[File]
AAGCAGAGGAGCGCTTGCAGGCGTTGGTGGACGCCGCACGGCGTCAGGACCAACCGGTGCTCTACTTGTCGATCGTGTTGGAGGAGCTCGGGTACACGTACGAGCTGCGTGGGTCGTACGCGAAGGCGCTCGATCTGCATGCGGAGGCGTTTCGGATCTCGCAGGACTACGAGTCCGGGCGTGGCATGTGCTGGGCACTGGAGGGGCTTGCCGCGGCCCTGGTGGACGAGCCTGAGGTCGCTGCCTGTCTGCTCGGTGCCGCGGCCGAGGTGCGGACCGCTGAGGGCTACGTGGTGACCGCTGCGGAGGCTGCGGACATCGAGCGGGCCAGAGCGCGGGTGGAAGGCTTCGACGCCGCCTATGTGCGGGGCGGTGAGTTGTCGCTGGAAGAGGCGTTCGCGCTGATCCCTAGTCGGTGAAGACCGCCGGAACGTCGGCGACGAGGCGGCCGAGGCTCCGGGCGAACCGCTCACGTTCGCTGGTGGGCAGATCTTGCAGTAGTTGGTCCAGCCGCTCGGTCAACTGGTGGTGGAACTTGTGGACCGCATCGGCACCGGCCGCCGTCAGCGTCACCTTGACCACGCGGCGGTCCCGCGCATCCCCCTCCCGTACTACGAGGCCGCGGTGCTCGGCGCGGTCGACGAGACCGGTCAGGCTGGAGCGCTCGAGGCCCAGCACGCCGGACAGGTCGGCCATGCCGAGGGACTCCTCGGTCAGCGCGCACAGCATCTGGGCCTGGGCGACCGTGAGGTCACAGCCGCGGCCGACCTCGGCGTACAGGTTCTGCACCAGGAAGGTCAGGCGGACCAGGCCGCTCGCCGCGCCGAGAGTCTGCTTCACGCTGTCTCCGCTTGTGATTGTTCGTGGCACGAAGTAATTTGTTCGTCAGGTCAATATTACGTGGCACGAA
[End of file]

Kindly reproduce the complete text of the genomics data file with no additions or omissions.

AAGCAGAGGAGCGCTTGCAGGCGTTGGTGGACGCCGCACGGCGTCAGGACCAACCGGTGCTCTACTTGTCGATCGTGTTGGAGGAGCTCGGGTACACGTACGAGCTGCGTGGGTCGTACGCGAAGGCGCTCGATCTGCATGCGGAGGCGTTTCGGATCTCGCAGGACTACGAGTCCGGGCGTGGCATGTGCTGGGCACTGGAGGGGCTTGCCGCGGCCCTGGTGGACGAGCCTGAGGTCGCTGCCTGTCTGCTCGGTGCCGCGGCCGAGGTGCGGACCGCTGAGGGCTACGTGGTGACCGCTGCGGAGGCTGCGGACATCGAGCGGGCCAGAGCGCGGGTGGAAGGCTTCGACGCCGCCTATGTGCGGGGCGGTGAGTTGTCGCTGGAAGAGGCGTTCGCGCTGATCCCTAGTCGGTGAAGACCGCCGGAACGTCGGCGACGAGGCGGCCGAGGCTCCGGGCGAACCGCTCACGTTCGCTGGTGGGCAGATCTTGCAGTAGTTGGTCCAGCCGCTCGGTCAACTGGTGGTGGAACTTGTGGACCGCATCGGCACCGGCCGCCGTCAGCGTCACCTTGACCACGCGGCGGTCCCGCGCATCCCCCTCCCGTACTACGAGGCCGCGGTGCTCGGCGCGGTCGACGAGACCGGTCAGGCTGGAGCGCTCGAGGCCCAGCACGCCGGACAGGTCGGCCATGCCGAGGGACTCCTCGGTCAGCGCGCACAGCATCTGGGCCTGGGCGACCGTGAGGTCACAGCCGCGGCCGACCTCGGCGTACAGGTTCTGCACCAGGAAGGTCAGGCGGACCAGGCCGCTCGCCGCGCCGAGAGTCTGCTTCACGCTGTCTCCGCTTGTGATTGTTCGTGGCACGAAGTAATTTGTTCGTCAGGTCAATATTACGTGGCACGAA